Meet Marc Singer, But Not That One

I can't remember a time when I didn't read comic books. If I did, I would have to remember a time when I couldn't read. Comics were how I learned to read, a strategy my parents initially encouraged and soon came to regret. And I would read any comic I could get my hands on, especially if it had superheroes.

It's the vanity of every middle-aged man to think their youth was a golden age, but if you were a kid hooked on superheroes the late seventies actually was a golden age--almost literally. The fans had taken over the comics industry and were publishing Golden Age revival books like All Star Comics or The Freedom Fighters. DC had recently acquired the rights to the Fawcett characters who had once outsold Superman and, like a Roman general parading a captured rival, were sticking them into comics every chance they could get. Challenge of the Superfriends was on TV, along with The Incredible Hulk and Wonder Woman and the occasional weirdo roast where Adam West and Burt Ward came out of retirement and Mordru rode a jet ski. You could buy comics from the spinner rack at the corner store--you had no other choice, unless you wanted to pull crumpled copies out of the swap bin at the local library, which I did--and you could buy any amount of disposable, cheaply-made superhero junk from the ad pages, of which there were plenty.

In hindsight, I can see that these comics were the early signs of an industry in transition from a mass market to a niche one. My comics literacy corresponded almost exactly with the DC Implosion. (I'm about 95% certain I read that Justice League comic up above, already old and no doubt inherited from somebody else, during one of the blizzards that killed DC's distribution.) The industry was shifting over to the direct market, although I wouldn't set foot in a comics shop until I was 12, just in time to get those hard-to-find issues of Crisis on Infinite Earths.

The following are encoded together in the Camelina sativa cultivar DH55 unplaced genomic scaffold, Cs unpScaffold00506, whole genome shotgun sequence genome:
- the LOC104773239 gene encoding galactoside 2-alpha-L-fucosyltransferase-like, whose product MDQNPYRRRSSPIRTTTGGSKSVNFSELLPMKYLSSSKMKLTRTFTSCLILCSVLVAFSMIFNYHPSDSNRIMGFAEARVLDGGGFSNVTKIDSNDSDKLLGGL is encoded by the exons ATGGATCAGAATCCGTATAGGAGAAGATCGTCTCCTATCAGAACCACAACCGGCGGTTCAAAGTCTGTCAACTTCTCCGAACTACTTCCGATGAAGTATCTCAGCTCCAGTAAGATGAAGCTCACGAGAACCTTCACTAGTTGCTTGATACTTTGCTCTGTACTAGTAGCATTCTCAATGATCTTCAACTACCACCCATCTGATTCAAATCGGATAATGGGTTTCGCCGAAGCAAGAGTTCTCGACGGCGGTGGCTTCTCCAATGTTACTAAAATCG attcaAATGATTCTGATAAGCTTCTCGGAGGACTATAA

I was lucky enough to come to comics at a time when it seemed like they were growing up with me. This must also be a universal delusion--those old letter columns are filled with fans who thought the same thing about the Fantastic Four, or Green Lantern/Green Arrow, or Adam Warlock, and doubtless there are many who feel it now as the comics industry expands to include new creators, new heroes, and new audiences. But when The Dark Knight Returns and Watchmen hit the stands at almost the exact time you enter your teenage years, it's hard not to feel like you're crossing a threshold together. For a while, comics--specifically superhero comics--were a pathway to maturity, a source of arcane knowledge about the world of adults. And the writers who dispensed that knowledge most arcanely, with a magician's flourish, were my heroes, for a while.

Everything grew around me. When I arrived at college, there were barely enough critical studies on comics to fill a single bookshelf at my unusually well-stocked university library. When I started writing about comics myself, there was exactly one journal in the field. Now there are at least eight, and it seems like more are popping up every year.

Now I'm in a position where I not only write about comics, I get to teach them as a professor of English at Howard University in Washington, DC. (I get to teach lots of other things too, from classic literature to contemporary film.) My classes on comics run the gamut from general introductions to the graphic novel to surveys of global comics to a semester-long course dedicated solely to superheroes. I've written a book on the comics of Grant Morrison, and I have another one about the academic discipline of comics studies that should be out sometime next year. I don't visit the local comics shop as much as I used to, and the spinner racks are long gone along with most of the corner stores, but there are more places to find comics than ever before. If I ever stop reading them, it'll probably be because I'm no longer reading.

Marc Singer (born January 29, 1948) is a Canadian-born American actor best known for his roles in the Beastmaster film series, as Mike Donovan in the original 1980s TV series V, and his role in Dallas as Matt Cantrell. This isn't him, though. This is the other guy. No, not that one, the other guy.
Meet Marc Singer, But Not That One Meet Marc Singer, But Not That One Reviewed by Marc Singer on Friday, October 06, 2017 Rating: 5
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